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Fish Oil & Bruising

author image Jessica Watkins
Jessica Watkins has been an avid health writer since January 2009. Her articles have appeared in the Pulitzer Prize-winning newspaper “The Clarion-Ledger” and in “Natural Solutions” magazine. She holds a Master of Arts in nutrition and journalism from New York University.
Fish Oil & Bruising
Fish oil capsules in a wooden spoon. Photo Credit peangdao/iStock/Getty Images

Fish oil is used to prevent and treat a variety of diverse conditions, such as depression, thinking disorders, glaucoma, diabetes, asthma, dyslexia and, most commonly, high blood pressure and heart disease. Though fish oil can provide significant benefits to the body, it has been known to also increase the risk of bruising.

Sources of Fish Oil

Fish rich in omega-3 fatty acids are mackerel, herring, tuna, mullet, salmon, trout, anchovies and sardines. A 3.5-oz. serving of fish provides approximately 1 g of omega-3 fatty acids. If you are not a fan of fish, supplements are another reliable way to get your daily dose omega-3 fatty acids. The dosage your body needs depends on the reason you are taking fish oil. Specific dosages are listed on the National Institutes of Health MedlinePlus website.

Blood Thinning Effect

Fish oil is a powerful tool to prevent coronary artery disease because it acts as a natural blood thinner. It inhibits the blood's ability to clot and reduces artery-clogging triglycerides, blood pressure and the risk of heart attack and stroke. Unfortunately, along with the fish oil's benefits comes unwanted side effects.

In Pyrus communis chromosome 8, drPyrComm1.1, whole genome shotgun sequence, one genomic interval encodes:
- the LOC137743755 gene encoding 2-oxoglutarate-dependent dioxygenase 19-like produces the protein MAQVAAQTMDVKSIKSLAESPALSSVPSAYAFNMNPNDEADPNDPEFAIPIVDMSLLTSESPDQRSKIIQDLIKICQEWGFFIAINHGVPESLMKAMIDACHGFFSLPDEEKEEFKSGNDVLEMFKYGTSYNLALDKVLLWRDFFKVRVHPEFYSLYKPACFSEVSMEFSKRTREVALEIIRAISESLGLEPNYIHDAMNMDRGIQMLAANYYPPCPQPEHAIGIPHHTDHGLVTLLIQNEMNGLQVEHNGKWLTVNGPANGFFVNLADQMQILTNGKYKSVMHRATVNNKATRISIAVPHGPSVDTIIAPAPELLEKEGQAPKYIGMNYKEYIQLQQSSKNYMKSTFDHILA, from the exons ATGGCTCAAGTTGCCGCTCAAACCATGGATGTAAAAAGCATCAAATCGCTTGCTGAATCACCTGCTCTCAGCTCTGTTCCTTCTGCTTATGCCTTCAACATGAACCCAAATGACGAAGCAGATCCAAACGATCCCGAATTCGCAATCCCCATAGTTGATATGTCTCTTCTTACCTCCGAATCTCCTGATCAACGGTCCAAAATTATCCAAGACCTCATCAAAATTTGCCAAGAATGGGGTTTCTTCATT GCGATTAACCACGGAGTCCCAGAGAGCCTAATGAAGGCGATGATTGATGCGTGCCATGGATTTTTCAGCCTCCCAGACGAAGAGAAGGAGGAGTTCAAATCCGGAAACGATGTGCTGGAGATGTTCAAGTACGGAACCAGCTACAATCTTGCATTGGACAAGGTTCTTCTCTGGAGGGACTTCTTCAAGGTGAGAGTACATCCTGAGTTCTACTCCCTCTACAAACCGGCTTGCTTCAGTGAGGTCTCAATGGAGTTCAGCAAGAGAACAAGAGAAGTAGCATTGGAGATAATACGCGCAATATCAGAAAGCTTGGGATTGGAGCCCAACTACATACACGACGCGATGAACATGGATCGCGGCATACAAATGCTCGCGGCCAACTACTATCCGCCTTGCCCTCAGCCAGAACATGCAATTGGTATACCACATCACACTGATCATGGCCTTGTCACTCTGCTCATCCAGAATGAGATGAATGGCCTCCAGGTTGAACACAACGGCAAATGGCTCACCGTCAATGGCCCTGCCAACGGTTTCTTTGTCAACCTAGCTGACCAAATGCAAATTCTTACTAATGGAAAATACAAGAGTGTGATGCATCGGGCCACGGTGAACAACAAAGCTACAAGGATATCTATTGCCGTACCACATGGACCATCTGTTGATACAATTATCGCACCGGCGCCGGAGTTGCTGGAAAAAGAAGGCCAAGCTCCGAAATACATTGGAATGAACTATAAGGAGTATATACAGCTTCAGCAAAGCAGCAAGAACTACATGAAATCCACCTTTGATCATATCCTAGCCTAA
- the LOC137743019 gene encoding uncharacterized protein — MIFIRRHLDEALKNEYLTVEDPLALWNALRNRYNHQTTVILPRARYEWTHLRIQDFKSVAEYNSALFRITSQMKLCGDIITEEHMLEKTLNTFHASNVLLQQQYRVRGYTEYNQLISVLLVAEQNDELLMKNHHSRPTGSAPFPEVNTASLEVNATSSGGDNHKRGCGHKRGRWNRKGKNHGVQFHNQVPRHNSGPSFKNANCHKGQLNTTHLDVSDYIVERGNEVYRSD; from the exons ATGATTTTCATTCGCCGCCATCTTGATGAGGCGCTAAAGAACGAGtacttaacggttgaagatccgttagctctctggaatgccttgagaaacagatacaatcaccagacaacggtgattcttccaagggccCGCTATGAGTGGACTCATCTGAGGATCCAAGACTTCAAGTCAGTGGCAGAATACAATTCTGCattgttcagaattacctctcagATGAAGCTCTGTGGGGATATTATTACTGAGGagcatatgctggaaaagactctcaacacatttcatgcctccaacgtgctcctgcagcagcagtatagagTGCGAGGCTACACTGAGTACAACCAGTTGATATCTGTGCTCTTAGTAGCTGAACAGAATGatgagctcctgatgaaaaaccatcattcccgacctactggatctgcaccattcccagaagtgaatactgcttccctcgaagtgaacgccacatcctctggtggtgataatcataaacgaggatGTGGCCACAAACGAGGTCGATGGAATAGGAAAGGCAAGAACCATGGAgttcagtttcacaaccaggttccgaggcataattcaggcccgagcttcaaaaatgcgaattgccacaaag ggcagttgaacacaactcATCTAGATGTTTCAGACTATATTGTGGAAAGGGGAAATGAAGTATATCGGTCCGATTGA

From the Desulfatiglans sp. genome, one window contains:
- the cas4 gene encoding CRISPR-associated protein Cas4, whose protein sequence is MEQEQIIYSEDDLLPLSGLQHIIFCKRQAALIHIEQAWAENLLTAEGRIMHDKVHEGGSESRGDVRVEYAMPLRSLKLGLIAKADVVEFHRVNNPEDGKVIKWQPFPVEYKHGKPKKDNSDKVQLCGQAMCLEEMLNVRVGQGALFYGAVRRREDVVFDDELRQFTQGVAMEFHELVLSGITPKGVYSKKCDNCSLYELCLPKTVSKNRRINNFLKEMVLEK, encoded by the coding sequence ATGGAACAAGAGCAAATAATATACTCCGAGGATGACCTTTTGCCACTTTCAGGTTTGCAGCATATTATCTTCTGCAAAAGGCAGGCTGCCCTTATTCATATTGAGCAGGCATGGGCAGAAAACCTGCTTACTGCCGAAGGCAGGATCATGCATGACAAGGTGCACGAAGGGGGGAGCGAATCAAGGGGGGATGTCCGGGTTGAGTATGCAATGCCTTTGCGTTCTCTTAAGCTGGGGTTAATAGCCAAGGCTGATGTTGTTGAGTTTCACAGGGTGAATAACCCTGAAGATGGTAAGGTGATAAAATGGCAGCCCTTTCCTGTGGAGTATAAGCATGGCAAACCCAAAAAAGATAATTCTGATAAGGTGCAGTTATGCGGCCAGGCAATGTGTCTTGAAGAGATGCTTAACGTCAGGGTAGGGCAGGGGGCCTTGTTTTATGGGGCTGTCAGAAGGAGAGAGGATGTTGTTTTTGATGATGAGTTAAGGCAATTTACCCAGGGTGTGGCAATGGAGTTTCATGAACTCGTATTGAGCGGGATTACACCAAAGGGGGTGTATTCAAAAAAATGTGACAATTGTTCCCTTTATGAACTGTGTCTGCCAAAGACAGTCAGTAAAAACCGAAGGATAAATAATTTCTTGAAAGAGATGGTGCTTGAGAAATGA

Risk of Bruising

Since fish oil is a natural blood thinner, it reduces your blood's ability to clot, and therefore, bleeding caused from capillary damage takes longer than normal to stop. As a result, when veins and capillaries break, blood leaks out of the vessels, pools under the skin and creates a bruise. Fish oil's ability to prevent blood clotting leads to the risk of prolonged bleeding and bruising, especially when consumed in combination with other blood thinning agents.

Interactions With Blood Thinners

The National Institutes of Health advises using caution when consuming fish oil in combination with blood thinning medications. Drugs prescribed to prevent blood clotting include aspirin, Coumadin, Fragmin, Lovenox, Persantine and Plavix. Some herbs and supplements, such as clove, danshen, garlic, ginger and ginkgo, are also known to slow blood clotting and should be taken with precaution if taken in combination with fish oil.


Bruising should not be taken lightly. If fish oil causes you to be prone to bruising, visit your doctor immediately. Excessive bleeding and bruising under the skin may cause various health hazards and should not be ignored. Your doctor will be able to suggest the appropriate steps necessary to treat and prevent further bruising.

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